"The most important thing is being able to alleviate the weight from impact points on the hip structure," adds Buis.
The definition of good ergonomics doesn't only address "pain," but can also center on comfort -- this can be a challenge to accomplish without the feedback and comments from end-users.
"Officer input and ... what they use on a daily basis is so much more important than a group of engineers sitting in a room. If they don't take the input of the officers ... I find it hard to believe that anybody could produce a product that's going to be conducive to their everyday wear and be useful to them," adds Robin Putman, engineering manager of Back Defense Systems.
Familiar with officer comments on his products, Cory Nykoluk, a designer with 5.11, sees ergonomics not just as interactions with the body, but how people interact with their tools and how they are being used. Exemplifying this, he explains that the company's Sidekick boot knife was specifically developed to work with the boot, moving the knife from the pocket to another region of the body altogether. The design places a large hole in the handle for easy locating.
"To understand ergonomics, you need to understand how the end-user is using the product -- watching, listening, and seeing the fine points of how a product is used on a day-to-day basis," says Nykoluk. He looks at what the customers need, and what they can actually verbalize. "You watch the operators fumble with a pocket, recognizing an issue they might not notice, finding a solution they might not know they need," he says.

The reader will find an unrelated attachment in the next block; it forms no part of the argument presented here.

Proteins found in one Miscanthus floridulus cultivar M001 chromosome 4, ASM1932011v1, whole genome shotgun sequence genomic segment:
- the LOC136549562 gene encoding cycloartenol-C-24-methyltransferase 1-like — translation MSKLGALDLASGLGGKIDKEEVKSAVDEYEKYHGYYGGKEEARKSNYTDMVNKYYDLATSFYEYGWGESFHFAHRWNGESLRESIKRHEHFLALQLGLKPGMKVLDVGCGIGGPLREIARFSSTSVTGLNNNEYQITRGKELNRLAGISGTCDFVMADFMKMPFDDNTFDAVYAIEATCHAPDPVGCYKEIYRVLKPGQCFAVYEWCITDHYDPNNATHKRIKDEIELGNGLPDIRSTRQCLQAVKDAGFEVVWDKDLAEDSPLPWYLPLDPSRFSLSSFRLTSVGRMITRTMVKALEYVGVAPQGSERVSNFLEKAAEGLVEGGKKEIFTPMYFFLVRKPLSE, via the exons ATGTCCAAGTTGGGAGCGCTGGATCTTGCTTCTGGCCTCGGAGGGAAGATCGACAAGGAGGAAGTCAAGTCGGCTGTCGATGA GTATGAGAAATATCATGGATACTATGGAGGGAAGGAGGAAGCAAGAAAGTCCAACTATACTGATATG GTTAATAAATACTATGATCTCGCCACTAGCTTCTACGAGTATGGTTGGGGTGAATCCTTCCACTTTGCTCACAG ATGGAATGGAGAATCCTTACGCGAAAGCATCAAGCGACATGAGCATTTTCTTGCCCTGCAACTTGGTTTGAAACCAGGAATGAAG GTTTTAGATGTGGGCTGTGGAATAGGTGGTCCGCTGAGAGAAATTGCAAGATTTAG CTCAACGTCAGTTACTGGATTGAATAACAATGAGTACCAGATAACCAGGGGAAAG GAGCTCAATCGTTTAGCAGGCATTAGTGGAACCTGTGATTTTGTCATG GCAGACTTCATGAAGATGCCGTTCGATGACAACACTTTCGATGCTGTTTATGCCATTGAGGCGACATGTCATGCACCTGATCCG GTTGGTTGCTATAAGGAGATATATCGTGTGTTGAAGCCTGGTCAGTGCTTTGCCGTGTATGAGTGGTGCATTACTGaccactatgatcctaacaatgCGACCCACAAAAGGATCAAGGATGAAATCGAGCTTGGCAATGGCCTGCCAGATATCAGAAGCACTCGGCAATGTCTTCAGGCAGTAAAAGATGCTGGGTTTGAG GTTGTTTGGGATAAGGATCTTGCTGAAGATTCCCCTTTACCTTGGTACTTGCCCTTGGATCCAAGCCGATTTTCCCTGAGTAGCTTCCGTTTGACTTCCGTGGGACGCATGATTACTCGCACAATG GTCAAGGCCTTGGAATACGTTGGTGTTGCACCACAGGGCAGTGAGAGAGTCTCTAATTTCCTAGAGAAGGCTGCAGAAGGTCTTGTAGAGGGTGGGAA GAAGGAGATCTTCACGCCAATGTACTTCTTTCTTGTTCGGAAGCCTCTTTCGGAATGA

In seeing some officers carry equipment in disarray, 5.11 developed its CAMS and SOMS (Carry All of My Stuff and Some of My Stuff, respectively) bags, which are designed to easily provide an officer's gear at his or her fingertips. For example, a new bag for the EMS industry includes what Nykoluk calls "stadium organization," with tiers and layers so medical services can see the contents of pockets as quickly as possible.
Returning to the hip, the 5.11 Thumbdrive holster provides specific ergonomic features such as a drop in offset to a holster to be more comfortable for female officers. The holster, not to be confused with a computer's USB memory stick, places the firearm lower and allows more space so the belt can be cinched in for proper firearm positioning. It features a thumb-activated release on top (thus the name) securing the firearm at all times.
The industry has been charged with matching the typical equipment belt width standard, yet still providing ample comfort with adequate support in leather as well as nylon materials.
"The biggest thing is the foundation of a good belt ... that's what's supporting everything ... your foundation is your belt and that's what comfort is really going to come down to," says TJ Valentino, sales manager for Illinois-based Boston Leather.
Boston Leather has multiple models of its Sam Browne duty belt product, the standard meeting traditional width. The company uses a thicker piece of leather for its pant belt and that same leather for the Sam Browne, yet adds a second thinner piece as lining.
While personal preference may take a backseat to agency standards, which can mandate the type of belt an officer may have to wear, Valentino has seen a type of placebo effect with the choice of leather or nylon.
Nylon or leather, the goal ergonomic products strive for combines design, safety and comfort -- yet the end solution may ultimately be unique to all.
"If that's what you believe, then it works," he says.